Explaining the IP Subnet Mask by Phil Hippensteel

Dear Professor Phil:
What is the purpose of the IP subnet mask and how does it work?
Scott, Charlotte, NC
Hello Scott.
The answer to this question has two parts. The first involves the interpretation of the IP address. IP addresses are 32 bits (four bytes) long. Devices interpret the address as two parts: . Consider the address 172.176.18.3. In the original class system, the first two bytes designate the network because the address starts with 172. Therefore, the computer’s network is 172.176.0.0 (zeroes are inserted for convenience.) We would say that the computer’s individual address is 18.3 within the network. The class system allows the boundary between the parts of the address to be at 8, 16 or 24 bits. As the Internet got larger, that became a problem. So the subnet mask was created.

  • If the mask 255.255.0.0 is used with the 172.176.18.3, the interpretation of the address remains the same as in the class system. Because 255.255.0.0 in binary is 11111111 11111111 00000000 00000000, devices use the positions in the binary representation of the address matching the ones as part of the network address and positions matching the zeroes as the designation of the individual computer in the network. They call this a 16-bit mask (meaning 16 ones). However, if the mask 255.255.255.0 were used, the binary representation of the mask has 24 ones: 11111111 11111111 11111111 00000000. Now the address 172.176.18.3 is interpreted as computer .3 on network 172.176.18.0. It is entirely possible and, in fact, quite common to use masks with 25 or 26 bits. In theory the mask can be almost any length. The critical factor is that all computers on a subnetwork must use the same mask. This is because the mask determines the size of the network and all devices need to agree on that size.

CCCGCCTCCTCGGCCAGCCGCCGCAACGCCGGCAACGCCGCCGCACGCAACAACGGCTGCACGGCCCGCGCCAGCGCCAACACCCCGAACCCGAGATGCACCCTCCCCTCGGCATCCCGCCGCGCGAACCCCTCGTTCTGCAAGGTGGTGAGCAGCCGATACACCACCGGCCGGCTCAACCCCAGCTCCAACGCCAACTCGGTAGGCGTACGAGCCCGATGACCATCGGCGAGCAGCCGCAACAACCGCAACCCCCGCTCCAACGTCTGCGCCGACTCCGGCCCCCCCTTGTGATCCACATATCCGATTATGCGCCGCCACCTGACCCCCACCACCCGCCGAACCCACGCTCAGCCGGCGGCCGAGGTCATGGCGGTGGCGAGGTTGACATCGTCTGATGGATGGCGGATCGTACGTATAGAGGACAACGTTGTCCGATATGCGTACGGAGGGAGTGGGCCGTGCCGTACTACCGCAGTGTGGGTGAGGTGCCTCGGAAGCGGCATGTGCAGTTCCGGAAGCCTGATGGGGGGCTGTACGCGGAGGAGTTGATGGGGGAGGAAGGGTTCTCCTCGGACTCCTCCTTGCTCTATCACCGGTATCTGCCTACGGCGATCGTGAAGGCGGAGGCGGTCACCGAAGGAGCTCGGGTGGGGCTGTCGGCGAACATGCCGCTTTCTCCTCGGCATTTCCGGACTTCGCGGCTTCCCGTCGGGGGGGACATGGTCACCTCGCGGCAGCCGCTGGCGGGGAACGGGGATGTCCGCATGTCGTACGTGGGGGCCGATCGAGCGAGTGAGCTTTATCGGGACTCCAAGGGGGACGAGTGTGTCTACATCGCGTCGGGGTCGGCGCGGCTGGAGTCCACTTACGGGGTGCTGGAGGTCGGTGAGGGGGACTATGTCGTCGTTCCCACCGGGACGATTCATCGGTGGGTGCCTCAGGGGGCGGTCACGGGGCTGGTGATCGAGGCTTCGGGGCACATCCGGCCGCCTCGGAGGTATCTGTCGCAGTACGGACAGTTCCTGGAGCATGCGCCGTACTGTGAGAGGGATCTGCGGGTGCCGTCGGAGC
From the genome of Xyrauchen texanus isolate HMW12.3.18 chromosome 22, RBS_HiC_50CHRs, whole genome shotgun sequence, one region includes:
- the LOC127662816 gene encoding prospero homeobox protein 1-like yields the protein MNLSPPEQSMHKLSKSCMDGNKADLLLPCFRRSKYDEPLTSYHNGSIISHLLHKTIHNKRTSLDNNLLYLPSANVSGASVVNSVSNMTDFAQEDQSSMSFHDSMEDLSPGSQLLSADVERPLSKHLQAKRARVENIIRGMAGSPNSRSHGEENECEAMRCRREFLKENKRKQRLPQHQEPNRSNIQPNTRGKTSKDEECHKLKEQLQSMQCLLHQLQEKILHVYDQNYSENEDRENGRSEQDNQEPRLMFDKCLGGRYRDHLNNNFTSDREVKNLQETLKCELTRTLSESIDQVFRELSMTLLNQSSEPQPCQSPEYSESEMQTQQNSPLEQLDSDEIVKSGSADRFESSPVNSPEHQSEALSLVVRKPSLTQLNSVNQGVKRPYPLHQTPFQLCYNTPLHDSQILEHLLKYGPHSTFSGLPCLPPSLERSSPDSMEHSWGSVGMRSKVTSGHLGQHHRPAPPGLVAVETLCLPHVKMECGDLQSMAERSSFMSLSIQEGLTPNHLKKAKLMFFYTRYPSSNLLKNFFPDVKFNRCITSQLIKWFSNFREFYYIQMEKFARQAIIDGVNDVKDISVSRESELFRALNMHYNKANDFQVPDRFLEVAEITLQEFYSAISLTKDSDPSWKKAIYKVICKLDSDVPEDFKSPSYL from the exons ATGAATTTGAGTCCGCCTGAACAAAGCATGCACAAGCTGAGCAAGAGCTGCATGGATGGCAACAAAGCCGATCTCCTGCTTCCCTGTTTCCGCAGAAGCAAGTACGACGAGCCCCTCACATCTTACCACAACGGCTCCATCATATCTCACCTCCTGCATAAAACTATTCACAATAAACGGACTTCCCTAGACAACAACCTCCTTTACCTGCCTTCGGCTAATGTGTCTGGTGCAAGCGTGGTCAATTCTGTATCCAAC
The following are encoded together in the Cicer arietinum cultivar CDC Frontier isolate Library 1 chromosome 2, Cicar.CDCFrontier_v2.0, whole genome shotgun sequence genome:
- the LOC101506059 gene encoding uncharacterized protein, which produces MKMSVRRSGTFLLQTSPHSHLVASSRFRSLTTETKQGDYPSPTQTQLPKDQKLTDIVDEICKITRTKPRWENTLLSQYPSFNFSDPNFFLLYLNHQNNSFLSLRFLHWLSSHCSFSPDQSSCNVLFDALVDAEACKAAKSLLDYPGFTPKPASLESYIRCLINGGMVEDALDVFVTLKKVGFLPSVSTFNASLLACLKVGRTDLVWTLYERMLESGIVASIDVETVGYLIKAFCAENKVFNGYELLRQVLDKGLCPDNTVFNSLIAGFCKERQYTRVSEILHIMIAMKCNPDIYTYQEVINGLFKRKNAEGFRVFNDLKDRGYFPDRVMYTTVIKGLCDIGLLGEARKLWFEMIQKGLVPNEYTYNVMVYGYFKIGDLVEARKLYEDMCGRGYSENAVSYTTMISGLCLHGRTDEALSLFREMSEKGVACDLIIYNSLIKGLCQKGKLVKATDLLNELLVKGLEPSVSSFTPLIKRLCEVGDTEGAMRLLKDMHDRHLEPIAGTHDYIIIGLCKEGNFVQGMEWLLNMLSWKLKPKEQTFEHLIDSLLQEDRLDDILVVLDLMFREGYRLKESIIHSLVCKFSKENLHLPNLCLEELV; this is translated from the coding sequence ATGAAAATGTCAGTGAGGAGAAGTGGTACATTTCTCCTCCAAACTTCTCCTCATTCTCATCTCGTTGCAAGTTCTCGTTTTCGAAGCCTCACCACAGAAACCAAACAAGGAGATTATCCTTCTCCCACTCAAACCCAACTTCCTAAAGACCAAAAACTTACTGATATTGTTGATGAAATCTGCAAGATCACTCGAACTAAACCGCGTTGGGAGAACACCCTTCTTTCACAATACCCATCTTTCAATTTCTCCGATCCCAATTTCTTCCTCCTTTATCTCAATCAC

*Author Note: I think the binary strings (24 bits) should appear on the same line for clarity. One possibility in the layout is to center on a separate line.

Phil Hippensteel is a professor of Information Systems at Penn State Harrisburg. If you have a question for Professor Phil, email us at AVTintern@nbmedia.com.